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Why Boys Need their Dads

April 2, 2015

 

 

Australia is increasingly recognising the importance of a fathers involvement in the primary care giving of a child (about time – some of you might say). Knowing that children learn best from the same-sex parent, making fathers an integral part of a boys development and sense of self is critical to a boys emotional development and social needs.

 

Working with thousands of teenage boys, I’ve quickly learnt just how a fathers absence (and presence) affects a teenage boys perceptions of himself and his future.

 

Here are 5 reasons why boys need positive father figures in their lives:

 

1: Dads play a significant role in developing a boys character and value system

 

It’s easy to think that today’s media is a primary influencer on a boys perception of masculinity, yet boys rely on their dads for inspiration, guidance and lessons on what it means to be a man in today’s world. Unlike the media and other outside influences, dad’s are in prime position to model positive behaviours dads including how to accept and embrace responsibility, patience and good judgement. Dads should keep in mind that the man the boy will grow into is a reflection of himself.

 

2: Dads increase a boys emotional resilience 

 

One of the most talked about concerns when raising young people is how to build resilience, the ability to bounce back after failure and adversity. Dads who are positively involved in their son’s lives tend to raise sons who are more emotionally stable, react positively to changes, adapt effortlessly to different environments and are enthusiastic to learn from new experiences.

The inquisitive and tender minds of young boys try to fulfil this gap by searching for this role model in their uncle, a sports coach or sometimes in another friend’s dad. If you are a mother reading this, ensure that you support your sons search for a positive male role model if his dad is not in the picture.

 

 

3: Boys have a higher chance of achieving better educational outcomes

 

Growing research in the area of boys, dads and education reveals that a boy is more engaged in school and educational activities when fathers actively models behaviours (for example, a son observes his father reading recreationally). When a father is involved in their son’s literacy at a young age, boys demonstrate increased cognitive abilities, higher self-esteem and greater social competence. Mothers support of dads participating in educational activities (including parent/teacher meetings) and assisting with school projects and assignments is critical in ensuring their son is achieving positive educational outcomes.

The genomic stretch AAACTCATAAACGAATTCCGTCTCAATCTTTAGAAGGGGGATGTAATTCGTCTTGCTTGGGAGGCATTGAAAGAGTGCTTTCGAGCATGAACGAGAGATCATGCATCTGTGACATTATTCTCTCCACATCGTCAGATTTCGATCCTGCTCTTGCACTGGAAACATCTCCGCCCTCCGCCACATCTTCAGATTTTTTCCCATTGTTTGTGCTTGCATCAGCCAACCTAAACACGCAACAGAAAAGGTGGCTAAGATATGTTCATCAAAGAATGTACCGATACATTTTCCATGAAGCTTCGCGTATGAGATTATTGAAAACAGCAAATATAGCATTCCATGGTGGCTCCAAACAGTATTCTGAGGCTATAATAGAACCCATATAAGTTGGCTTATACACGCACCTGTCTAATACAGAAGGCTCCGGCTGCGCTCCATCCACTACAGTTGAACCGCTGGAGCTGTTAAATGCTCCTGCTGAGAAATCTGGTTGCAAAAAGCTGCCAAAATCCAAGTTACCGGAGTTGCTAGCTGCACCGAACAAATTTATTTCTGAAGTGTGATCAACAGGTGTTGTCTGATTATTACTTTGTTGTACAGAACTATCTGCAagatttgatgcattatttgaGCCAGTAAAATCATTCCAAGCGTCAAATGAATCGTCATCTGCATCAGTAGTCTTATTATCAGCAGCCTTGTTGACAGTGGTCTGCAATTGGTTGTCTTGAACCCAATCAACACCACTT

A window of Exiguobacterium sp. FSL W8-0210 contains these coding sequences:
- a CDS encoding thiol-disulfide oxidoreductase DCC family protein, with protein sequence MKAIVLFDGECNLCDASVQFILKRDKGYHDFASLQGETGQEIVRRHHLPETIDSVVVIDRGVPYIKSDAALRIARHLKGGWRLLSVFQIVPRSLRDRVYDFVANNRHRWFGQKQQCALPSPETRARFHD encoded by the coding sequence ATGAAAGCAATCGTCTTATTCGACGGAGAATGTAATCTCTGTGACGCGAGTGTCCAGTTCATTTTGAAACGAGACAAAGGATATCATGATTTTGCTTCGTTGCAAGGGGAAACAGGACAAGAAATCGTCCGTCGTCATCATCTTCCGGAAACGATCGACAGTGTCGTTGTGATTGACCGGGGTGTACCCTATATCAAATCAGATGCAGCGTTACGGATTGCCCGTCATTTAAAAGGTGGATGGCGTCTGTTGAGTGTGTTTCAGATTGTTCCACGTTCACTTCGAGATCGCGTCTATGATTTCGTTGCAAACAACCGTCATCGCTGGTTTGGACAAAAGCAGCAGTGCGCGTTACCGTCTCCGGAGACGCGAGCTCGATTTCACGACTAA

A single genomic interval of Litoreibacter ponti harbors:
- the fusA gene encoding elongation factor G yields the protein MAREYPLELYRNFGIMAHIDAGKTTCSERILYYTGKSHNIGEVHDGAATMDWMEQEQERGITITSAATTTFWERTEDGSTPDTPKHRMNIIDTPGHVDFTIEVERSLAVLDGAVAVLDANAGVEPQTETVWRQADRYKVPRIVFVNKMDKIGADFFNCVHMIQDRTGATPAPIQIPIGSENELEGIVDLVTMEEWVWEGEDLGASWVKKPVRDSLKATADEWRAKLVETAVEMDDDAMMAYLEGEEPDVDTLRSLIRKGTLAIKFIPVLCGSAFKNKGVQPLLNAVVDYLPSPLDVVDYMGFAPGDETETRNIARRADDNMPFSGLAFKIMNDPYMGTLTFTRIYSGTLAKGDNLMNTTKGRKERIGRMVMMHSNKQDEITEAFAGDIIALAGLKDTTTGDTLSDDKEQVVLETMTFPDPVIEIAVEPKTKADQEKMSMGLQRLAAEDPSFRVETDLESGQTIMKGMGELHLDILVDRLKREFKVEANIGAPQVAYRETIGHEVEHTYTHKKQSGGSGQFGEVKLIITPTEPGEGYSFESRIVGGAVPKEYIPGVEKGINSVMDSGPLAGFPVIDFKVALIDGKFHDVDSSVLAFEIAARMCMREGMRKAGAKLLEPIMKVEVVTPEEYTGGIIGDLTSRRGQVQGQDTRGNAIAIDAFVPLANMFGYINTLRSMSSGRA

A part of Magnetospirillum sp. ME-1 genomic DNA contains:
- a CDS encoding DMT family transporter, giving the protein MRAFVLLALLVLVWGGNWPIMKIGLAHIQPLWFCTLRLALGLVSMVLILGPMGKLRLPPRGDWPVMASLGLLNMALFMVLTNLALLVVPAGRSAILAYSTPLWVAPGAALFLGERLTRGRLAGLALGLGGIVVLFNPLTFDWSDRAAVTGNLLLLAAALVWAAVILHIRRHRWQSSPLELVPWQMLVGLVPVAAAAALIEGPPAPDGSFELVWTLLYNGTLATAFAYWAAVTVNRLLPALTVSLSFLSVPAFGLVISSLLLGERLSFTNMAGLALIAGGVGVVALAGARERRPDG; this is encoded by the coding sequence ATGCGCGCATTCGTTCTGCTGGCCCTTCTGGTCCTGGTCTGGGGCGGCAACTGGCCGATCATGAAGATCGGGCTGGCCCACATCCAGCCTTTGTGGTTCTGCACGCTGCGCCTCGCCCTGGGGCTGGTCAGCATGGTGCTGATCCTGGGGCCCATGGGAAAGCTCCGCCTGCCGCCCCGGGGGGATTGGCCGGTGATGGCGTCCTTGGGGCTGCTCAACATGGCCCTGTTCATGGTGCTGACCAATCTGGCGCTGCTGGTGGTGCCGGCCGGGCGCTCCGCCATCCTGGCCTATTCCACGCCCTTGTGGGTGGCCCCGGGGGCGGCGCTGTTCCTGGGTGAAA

4: Dads show boys how to take healthy risks

 

Boys are becoming increasingly exposed to drugs, alcohol and porn in peer pressured situations at younger ages. Fathers can draw upon their own personal mistakes and lessons to demonstrate the consequences attached to these. Boys need to know the difference when a risk is a healthy vs. unhealthy and how to take themselves out of dangerous situation when faced with peer pressure. It is these critical moments that a father can help his son to reduce the chances of making regrettable decisions that may impact on his future.

 

 5: Active dads break traditional stereotypes of fatherhood

 

The media is incredibly good at reinforcing all kinds of male stereotypes, in particular fathers. The all too common advertisement that shows a dad playing with his son suggests a dangerous perception that this is perhaps the only useful and required skill that a father has and needs. We need to ensure that fathers are not presented as less significant in the lives of boys compared to mothers. Active fathers break these narrow stereotypes prompting media and advertisers to value fatherhood and men’s roles in participating in the primary care giving of their children.

 

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This article was first published in Small Steps Parenting Magazine, March 2015 Edition. 

Click here to view the article in full. 

 

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